Allen Iverson’s practice habits may have been questionable, but nobody who watched him play basketball would ever question his desire and tenacity on the court. He was a warrior on those turn-of-the-century 76ers teams, and his will to win carried otherwise ragged teams to heights as high as the NBA Finals.

Perhaps it should be obvious AI would not be down with this resting thing going on in the NBA today. But during an interview with Jonathan Abrams for B/R Mag, Iverson said he understands the motivation behind resting star players but doesn't believe he'd be able to tolerate it himself:

To each his own. If coaches feel that that's the best way for them to succeed, then that's what you do. [Gregg] Popovich has been doing it for a while, and it's been successful for those guys. But for someone like me, it's something that I could never do, because I love to play so much. I just feel like I can rest once the game is over or rest me the next day at practice. (laughs)

I wouldn't have approved of missing no games. Me and my coaches would have had a big problem.

Iverson stays away from the cranky "Get off my lawn" take many old NBA stars trot out these days, but the sentiment about rest is understandable. Competitors wired like Iverson don't want to pass up any opportunity to go toe-to-toe with other NBA teams, whether it's a primetime game against a contender or a back-to-back game against one of the league's worst teams.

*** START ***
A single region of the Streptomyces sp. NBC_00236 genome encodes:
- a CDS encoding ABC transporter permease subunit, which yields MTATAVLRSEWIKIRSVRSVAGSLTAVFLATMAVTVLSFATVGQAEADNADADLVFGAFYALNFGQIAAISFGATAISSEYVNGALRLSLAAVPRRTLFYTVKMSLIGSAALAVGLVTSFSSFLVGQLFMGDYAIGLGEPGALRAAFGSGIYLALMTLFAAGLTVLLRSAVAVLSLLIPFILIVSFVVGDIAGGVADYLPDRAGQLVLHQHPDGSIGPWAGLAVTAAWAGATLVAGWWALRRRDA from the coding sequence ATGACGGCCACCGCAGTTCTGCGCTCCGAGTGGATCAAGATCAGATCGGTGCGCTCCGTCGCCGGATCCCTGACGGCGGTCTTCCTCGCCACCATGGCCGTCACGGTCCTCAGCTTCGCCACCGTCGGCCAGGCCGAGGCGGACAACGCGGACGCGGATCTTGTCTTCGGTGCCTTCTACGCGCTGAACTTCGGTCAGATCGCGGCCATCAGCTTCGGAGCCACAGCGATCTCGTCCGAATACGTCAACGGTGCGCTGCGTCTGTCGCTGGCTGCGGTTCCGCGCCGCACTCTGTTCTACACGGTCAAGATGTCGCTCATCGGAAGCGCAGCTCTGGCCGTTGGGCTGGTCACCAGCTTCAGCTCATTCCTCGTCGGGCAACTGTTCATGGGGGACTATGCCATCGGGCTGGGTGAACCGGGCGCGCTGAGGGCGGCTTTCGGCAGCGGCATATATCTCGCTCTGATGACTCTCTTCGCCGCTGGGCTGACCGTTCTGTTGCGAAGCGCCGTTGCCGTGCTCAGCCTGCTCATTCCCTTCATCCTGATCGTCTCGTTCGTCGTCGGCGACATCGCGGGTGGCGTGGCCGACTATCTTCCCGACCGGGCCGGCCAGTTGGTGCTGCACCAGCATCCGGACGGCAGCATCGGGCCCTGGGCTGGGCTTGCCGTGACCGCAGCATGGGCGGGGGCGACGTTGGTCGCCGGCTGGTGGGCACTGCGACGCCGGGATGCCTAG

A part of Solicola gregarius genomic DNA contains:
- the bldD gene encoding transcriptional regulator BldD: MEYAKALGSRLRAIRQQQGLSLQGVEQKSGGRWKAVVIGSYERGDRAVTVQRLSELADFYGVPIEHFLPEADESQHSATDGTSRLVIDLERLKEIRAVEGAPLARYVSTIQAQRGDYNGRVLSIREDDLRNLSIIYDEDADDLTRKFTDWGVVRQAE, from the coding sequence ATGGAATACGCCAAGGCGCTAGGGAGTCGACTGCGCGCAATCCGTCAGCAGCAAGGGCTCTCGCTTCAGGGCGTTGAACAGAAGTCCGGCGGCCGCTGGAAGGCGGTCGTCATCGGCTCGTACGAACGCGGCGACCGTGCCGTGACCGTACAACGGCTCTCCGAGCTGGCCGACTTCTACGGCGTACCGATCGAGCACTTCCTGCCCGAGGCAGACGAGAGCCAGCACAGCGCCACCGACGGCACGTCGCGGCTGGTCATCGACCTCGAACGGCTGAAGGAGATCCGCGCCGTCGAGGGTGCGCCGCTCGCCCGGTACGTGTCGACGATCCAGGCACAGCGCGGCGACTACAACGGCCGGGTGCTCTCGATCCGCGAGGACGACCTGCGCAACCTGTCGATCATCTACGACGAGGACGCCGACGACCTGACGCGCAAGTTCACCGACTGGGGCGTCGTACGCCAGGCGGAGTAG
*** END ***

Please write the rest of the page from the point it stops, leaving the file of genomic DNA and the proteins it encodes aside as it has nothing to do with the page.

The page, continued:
His inability to turn the switch off might be why Iverson appears drawn to MVP candidate Russell Westbrook. Iverson has love and respect for a lot of the current players, but he thinks Westbrook's accomplishments in 2017 deserve recognition above the rest of the elite in the form of the NBA MVP award.

"It's just one of those years for Westbrook, and we should cherish it and love it for what it is," said Iverson, "because we never thought this would happen again, just like we never thought nobody will score 100 points like Wilt [Chamberlain] again. It's one of them years like you're supposed to give that to him hands down with the great season those guys are having."

There's really no wrong answer in the MVP race, but you have to wonder if Westbrook feels a kinship to Iverson given how much each guy had to do to keep their teams relevant in the absence of a second star player. Iverson's aversion and refusal to rest gives him something in common with the Oklahoma City star, and it's refreshing to see a former MVP show so much love to the players who grabbed the torch, instead of bickering about how the game has changed.